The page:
Blackbox Nigeria

Economy

Why we refused to remove fuel subsidy — Buhari

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President Muhammadu Buhari has defended his administration’s refusal to remove fuel subsidy despite calls by global financial institutions like World Bank and the International Monetary Fund (IMF) as well as leading economists.

It would be recalled that in January, the Minister of Finance, Zainab Ahmed announced suspension of the planned removal of subsidy on petroleum products.

Some economists had argued that the removal of fuel subsidy is a necessary step towards long-needed reform in the petroleum sector.

However, in a recent interview with Bloomberg, Buhari asked why Nigeria would remove fuel subsidy at a time when western countries have embraced its implementation, saying “what is good for the goose is good for the gander”.

“What our western allies are learning the hard way is what looks good on paper and the human consequences are two different things. My government set in motion plans to remove the subsidy late last year,” Buhari said.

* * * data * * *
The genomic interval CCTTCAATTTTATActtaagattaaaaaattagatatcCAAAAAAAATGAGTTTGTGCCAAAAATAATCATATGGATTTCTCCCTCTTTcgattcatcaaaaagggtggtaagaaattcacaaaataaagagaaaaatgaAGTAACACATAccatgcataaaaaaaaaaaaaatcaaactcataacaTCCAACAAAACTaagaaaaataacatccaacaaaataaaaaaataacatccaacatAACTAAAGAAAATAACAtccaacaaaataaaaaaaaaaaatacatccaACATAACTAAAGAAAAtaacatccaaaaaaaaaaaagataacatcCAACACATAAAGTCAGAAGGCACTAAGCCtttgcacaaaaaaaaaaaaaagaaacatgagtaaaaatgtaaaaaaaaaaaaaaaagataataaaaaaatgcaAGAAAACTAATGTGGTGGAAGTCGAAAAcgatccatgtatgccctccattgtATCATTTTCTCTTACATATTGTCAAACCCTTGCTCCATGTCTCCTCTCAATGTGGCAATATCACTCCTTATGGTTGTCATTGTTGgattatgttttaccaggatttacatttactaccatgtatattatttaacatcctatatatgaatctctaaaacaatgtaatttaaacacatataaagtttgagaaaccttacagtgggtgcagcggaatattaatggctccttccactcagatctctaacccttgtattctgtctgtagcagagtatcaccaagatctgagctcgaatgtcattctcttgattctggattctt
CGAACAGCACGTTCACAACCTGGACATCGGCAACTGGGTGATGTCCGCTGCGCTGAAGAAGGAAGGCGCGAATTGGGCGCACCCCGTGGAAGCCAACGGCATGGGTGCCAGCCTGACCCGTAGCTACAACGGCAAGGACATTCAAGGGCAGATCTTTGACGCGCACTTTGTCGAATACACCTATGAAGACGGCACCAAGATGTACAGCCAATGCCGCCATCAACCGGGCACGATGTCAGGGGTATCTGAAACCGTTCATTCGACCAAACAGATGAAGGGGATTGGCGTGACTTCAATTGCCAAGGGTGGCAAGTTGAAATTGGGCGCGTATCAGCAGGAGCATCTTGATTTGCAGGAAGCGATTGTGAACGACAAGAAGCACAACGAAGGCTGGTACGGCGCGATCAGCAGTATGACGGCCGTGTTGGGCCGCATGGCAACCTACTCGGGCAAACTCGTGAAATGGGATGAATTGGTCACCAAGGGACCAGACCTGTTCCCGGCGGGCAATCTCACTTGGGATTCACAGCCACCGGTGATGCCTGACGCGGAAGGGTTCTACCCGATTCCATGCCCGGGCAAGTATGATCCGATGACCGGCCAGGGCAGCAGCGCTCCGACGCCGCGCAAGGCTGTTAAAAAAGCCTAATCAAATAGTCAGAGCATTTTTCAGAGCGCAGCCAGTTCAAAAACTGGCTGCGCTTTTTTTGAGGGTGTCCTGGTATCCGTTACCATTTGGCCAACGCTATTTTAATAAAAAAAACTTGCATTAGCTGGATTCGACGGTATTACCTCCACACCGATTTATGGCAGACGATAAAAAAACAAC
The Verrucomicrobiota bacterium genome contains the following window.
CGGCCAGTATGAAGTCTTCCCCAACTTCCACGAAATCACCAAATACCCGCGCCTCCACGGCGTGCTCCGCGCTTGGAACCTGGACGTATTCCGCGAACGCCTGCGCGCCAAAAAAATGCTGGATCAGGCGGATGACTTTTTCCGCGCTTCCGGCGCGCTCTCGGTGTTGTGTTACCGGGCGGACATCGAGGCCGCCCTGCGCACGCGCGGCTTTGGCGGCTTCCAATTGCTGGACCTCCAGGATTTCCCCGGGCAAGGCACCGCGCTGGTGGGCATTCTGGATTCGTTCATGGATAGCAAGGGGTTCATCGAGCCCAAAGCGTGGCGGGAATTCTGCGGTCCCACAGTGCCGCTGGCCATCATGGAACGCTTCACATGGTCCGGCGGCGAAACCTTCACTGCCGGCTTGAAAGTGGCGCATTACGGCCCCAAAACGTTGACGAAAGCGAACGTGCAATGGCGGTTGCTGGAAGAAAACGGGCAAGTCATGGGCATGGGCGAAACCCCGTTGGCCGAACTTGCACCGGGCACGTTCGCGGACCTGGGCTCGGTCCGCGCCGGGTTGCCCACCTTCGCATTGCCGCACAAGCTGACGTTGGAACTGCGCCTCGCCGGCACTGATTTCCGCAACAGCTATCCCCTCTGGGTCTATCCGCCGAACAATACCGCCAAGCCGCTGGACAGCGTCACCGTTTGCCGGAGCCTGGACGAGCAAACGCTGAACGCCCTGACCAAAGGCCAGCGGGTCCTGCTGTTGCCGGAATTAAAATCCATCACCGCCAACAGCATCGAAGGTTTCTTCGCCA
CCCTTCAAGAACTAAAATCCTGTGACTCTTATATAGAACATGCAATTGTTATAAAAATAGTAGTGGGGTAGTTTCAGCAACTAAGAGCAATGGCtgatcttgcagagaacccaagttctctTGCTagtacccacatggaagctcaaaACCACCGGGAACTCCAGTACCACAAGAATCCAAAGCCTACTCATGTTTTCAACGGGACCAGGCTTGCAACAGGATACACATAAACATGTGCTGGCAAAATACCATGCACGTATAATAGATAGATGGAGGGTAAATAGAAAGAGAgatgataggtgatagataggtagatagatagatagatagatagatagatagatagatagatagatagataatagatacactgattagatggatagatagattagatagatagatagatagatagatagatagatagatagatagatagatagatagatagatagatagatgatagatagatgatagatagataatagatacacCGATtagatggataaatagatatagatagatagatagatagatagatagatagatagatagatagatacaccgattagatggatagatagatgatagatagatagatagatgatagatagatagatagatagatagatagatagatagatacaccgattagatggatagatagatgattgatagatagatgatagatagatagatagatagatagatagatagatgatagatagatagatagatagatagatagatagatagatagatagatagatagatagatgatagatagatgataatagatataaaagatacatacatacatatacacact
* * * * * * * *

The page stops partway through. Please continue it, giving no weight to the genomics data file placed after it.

“After further consultation with stakeholders, and as events unfolded this year, such a move became increasingly untenable. Boosting internal production for refined products shall also help. Capacity is due to step up markedly later this year and next, as private players and modular refineries (Dangote Refinery, BUA Group Refinery, Waltersmith Refinery) come on board.”

The president noted that the exchange rate is still susceptible to external shocks that can suddenly and severely affect Nigerians.

“As we step up domestic production – both in fuel (enabled by PIA) and food (agricultural policies) – the inflationary threat shall diminish, and we can move toward unification,” he said.

Payment of fuel subsidies has been a recurring issue in successive administrations. Notably in 2012, then President Goodluck Jonathan attempted to remove fuel subsidy which led to the increase of the benchmark price of petrol from N65 to N141 per litre, resulting in a nationwide outrage.

Disturbed by the series of protests, the government made a u-turn and reversed fuel price to N97 — and later to N87 per litre before Jonathan left office in 2015.

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